In 1989, I was a young lefty lawyer looking for a public interest law job. I could have gravitated towards any number of areas but I somehow landed at a non-profit agency that was ground zero for challenging death sentences in California. Little did I realize that it would become my life's work for the next quarter of a century.
It was exciting and energizing, and what made the work especially compelling was that every case touched on virtually every important social justice issue -- poverty, mental health, race, abuse of state power and constitutional rights. And the clients were not stereotypical monsters as they are so often portrayed. They were badly damaged people -- human beings -- who had endured unspeakable things and had done unspeakable things, but who were trying to hold on to a sense of humanity, even dignity, that seemed impossible given their dire circumstances as "condemned" men and women.
At that time there were probably a little over a hundred men and a couple of women on death row, and although there were plenty of cases winding their way dangerously to the end of the legal process, the possibility of executions in California seemed more hypothetical than real.
Everything changed in 1992 when Robert Harris became the first of thirteen men to be executed in California. Robert was finally put to death in San Quentin's gas chamber after the U.S. Supreme Court lifted a Ninth Circuit stay of execution for the fourth and final time, with its cold, preemptive order stuttering out of the fax machine: "No further stays of Robert Alton Harris's execution shall be entered by the Federal courts except upon order of this Court."
Having a client executed -- a man who you worked with for seven years, who you cared about and who cared about you -- is not something one gets over easily.
Robert's execution was an absolutely searing experience. There was, of course, the human toll, the tortuous physical and emotional brutality that Robert suffered and the devastating impact on his loved ones. For me, there was also the profound sense of helplessness in the face of the awesome power of the government that wanted -- needed -- its pound of flesh.
Robert's execution ultimately wasn't about Robert or the righteous legal claims that should have led to granting him a new trial. The longer his case dragged on the more ineffectual the government looked. California needed to demonstrate that it could carry out executions and it was going to have this one. And it did.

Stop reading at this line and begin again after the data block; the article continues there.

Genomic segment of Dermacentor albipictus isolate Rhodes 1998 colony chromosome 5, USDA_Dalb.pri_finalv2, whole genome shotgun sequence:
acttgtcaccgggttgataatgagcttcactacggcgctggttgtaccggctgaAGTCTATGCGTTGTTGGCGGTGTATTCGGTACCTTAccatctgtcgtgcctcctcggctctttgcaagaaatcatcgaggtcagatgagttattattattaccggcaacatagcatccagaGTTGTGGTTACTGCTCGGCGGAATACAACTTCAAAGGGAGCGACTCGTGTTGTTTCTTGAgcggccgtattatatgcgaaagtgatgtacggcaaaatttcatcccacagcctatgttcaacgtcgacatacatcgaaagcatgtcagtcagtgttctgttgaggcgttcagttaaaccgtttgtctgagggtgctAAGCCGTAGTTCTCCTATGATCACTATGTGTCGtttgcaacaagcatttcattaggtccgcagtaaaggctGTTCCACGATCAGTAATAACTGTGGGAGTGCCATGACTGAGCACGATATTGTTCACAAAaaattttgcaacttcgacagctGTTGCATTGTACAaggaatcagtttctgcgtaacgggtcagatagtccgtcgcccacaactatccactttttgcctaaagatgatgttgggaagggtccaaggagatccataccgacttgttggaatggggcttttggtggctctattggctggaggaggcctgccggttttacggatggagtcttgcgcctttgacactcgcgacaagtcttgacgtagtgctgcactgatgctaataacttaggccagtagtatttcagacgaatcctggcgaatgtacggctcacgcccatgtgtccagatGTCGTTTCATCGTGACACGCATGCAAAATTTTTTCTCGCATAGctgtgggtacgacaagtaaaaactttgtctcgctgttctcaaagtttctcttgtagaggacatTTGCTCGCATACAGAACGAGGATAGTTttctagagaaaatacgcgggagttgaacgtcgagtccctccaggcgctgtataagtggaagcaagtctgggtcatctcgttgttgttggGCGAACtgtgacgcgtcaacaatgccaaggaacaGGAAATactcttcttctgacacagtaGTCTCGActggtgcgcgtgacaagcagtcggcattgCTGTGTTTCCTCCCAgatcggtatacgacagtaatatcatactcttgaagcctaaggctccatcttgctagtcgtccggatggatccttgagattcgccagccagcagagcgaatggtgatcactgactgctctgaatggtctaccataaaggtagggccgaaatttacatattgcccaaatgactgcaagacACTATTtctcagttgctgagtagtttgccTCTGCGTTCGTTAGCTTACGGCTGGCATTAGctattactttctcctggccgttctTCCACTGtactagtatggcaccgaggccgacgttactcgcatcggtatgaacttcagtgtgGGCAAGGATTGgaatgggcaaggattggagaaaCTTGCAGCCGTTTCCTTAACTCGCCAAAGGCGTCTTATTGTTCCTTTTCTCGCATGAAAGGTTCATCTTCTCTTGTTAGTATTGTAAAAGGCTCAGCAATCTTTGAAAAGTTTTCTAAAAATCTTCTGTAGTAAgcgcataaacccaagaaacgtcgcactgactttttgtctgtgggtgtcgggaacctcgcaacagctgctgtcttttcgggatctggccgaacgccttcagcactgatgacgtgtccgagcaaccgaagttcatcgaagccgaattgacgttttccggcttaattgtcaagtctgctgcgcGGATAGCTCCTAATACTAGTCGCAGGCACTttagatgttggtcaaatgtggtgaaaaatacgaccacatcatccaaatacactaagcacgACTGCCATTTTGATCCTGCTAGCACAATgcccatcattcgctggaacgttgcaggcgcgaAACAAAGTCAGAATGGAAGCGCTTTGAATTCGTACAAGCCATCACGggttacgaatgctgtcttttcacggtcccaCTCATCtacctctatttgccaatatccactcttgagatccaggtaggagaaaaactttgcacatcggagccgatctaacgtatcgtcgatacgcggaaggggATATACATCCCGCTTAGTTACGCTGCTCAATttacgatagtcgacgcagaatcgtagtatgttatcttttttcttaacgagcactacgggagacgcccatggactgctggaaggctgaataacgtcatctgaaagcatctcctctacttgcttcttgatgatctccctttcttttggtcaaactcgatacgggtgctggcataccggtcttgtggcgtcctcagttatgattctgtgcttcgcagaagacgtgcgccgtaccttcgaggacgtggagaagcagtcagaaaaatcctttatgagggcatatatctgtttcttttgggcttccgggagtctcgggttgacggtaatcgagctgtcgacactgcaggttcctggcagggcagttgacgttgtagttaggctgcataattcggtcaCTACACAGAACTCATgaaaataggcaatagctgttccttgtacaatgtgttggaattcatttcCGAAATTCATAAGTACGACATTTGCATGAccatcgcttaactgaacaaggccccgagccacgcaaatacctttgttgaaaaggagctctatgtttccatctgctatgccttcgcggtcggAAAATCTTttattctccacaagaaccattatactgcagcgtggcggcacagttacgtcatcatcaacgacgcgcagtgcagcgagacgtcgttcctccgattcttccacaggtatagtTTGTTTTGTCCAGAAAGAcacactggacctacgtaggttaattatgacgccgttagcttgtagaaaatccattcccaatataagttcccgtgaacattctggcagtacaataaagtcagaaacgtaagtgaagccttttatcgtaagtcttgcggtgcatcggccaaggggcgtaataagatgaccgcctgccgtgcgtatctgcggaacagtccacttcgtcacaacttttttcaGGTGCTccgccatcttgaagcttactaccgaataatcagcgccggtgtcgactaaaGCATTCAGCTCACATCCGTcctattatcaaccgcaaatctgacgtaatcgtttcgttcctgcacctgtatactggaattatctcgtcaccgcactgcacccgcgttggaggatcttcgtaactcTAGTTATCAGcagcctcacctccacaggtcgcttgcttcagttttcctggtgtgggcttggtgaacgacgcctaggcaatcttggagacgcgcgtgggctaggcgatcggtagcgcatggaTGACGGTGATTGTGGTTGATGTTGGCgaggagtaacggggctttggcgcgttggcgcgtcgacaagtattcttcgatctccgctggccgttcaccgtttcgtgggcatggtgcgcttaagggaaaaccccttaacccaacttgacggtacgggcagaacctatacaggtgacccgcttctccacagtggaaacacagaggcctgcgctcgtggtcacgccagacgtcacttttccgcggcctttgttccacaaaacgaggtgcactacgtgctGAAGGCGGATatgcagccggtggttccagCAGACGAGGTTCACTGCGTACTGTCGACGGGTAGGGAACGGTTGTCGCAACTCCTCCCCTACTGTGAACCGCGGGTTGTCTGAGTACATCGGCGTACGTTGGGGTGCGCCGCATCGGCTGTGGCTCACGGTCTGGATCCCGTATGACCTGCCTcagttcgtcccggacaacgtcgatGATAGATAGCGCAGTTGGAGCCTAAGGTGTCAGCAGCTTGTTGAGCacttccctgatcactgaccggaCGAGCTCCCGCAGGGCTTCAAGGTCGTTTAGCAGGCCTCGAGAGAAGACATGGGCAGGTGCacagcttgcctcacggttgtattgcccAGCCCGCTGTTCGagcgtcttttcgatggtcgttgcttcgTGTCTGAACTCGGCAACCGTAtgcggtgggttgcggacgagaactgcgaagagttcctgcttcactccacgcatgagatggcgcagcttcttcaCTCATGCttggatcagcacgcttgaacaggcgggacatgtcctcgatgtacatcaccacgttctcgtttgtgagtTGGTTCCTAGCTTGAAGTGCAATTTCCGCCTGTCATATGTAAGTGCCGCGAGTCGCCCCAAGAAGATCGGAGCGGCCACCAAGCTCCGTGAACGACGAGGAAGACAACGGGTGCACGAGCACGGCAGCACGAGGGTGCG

A year-and-a-half later David Mason was executed. David had indicated that he did not want to challenge his death sentence and was then prodded into forfeiting his appeals by a lawyer who had many troubling issues of his own and exploited David's suicidal tendencies. I will never forget the feeling of utter defeat when I was informed, as I worked on an 11th-hour legal challenge to David's case that would be filed in the event he changed his mind, that I should stop working; that he wasn't going to change his mind. The state took David's life without seriously considering the fairness, indeed the legality of his death sentence.
My client, Tom Thompson, was executed in 1998, the fifth California execution. As I have written about (at length), Tom was essentially executed on a legal technicality after a series of safeguards meant to ensure the reliability of death sentences all broke down. (See, e.g., The Arbitrary Execution of Tom Thompson) The state's overarching need for finality yet again trumped concerns for justice.
And I witnessed the execution of the sixth, Jay Siripongs, which took place about six months later, after agreeing to be an observer for his legal team.
Having a client executed -- a man who you worked with for seven years, who you cared about and who cared about you -- a man who may have been innocent and who was killed because of the arbitrariness that plagued the judicial process rather than because his legal claims were meaningfully considered and fairly rejected -- is not something one gets over easily. And then, having to witness another man's death -- watching an otherwise physically healthy 43-year old man strapped to a gurney and taking his last breaths after being injected with poison -- is not something one gets over ever.
Leaving the death chamber after Jay's execution, having dutifully followed the many rules laid down by prison officials for when to move, where to stand and how to act, I felt complicit. I did what I was supposed to do -- what I was asked to do by Jay's lawyers: dispassionately observe the proceedings to make sure that the execution was carried out according to protocol. It was. And it left me diminished by having taken part in such a ghastly process; tainted for being so closely involved in such a barbarous act.